“He delayed his move because he wasn’t prepared,” Mr. Rosemin says.

Planning ahead means more than counting off the number of boxes needed for the move.

Homeowners should visit the rental company where they plan to pick up whatever truck or equipment they will need, Mr. Rosemin says.

“Make sure you’re comfortable with the equipment,” he says, especially if renting a large truck.

“It’s just a big car, really,” Mr. Rosemin says, adding that the customer should discuss what driving modifications are needed to stay safe on the road, such as going one car length farther than normal when making a turn.

“If you’re towing a car, know how to connect it so you have peace of mind,” he says.

Planning a move involves more than just knowing how to bubble-wrap a plasma television or protect china plates.

Sachin Gadhvi, vice president for sales and marketing with L.A.-based Starving Students Moving Co., says finding the best moving company takes its toll.

“Everybody’s heard a horror story of moves gone bad,” Mr. Gadhvi says.

He suggests visiting the American Moving and Storage Association’s Web site (www.moving.org) to find a licensed mover.

A reputable mover will have either a Department of Transportation number or a motor carrier number.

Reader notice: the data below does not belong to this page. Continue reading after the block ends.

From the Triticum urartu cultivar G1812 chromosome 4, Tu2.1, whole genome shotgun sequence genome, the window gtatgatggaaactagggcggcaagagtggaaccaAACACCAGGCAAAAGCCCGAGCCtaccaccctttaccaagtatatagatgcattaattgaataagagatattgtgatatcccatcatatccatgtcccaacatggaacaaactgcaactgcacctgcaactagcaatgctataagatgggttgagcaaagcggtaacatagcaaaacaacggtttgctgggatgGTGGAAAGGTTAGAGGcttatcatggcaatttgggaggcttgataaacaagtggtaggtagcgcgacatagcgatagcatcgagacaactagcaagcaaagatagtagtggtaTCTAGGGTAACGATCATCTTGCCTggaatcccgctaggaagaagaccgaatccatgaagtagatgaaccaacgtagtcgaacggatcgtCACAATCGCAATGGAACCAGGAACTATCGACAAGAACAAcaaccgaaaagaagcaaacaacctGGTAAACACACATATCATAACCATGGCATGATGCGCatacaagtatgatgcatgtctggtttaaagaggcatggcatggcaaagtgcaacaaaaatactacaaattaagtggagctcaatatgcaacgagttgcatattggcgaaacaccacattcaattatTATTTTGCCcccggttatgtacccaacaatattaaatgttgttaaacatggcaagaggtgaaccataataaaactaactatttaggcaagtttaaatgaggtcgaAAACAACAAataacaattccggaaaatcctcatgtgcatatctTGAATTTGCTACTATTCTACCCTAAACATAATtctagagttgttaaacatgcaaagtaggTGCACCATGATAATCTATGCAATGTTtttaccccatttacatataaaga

Consumers typically shop around for the best prices, but Mr. Gadhvi cautions homeowners against going blindly with the lowest price available when hiring a moving team.

“It’s your life’s belongings in there. It’s probably not the time you want to go with the cheapest person,” he says.

Better still, keep your most important items close at hand while moving.

“If you have things with emotional value, like family heirlooms … you want to make sure you pack it yourself and let the movers know, ‘This is really valuable to me. Let’s keep it separate,’ ” he says.

The more such items that can be carried by the homeowner, be it jewelry or something to be stored in his or her car during the cross-country trek, the better.

“You want to make sure it’s under your control,” Mr. Gadhvi says.

Many homeowners prefer taking all moving matters into their own hands.

John Tompkins, president of Atlantic Coast Portable Storage, which works in conjunction with movable PODS (portable on demand storage) containers, says his clients tend to be do-it-yourself types who work on their own schedules.

“They don’t have to be ready, exactly, on a certain day,” Mr. Tompkins says.

It’s the goal of any reputable moving company to make the move as smooth as possible, he says, adding that movers and homeowners alike often need to get creative before the job is wrapped.

“You’d be surprised how ingenuity plays a hand,” he says, adding that movers will do everything from building a frame around a difficult-to-move piece to using a crane to get their mission accomplished.

Those seeking more tips on moving can visit www.moving.org, the American Moving and Storage Association’s consumer Web site, or U-Haul’s EMove.com or www.jkmoving.com/residential/faq. htm by JK Moving & Storage, which serves the Greater Washington area.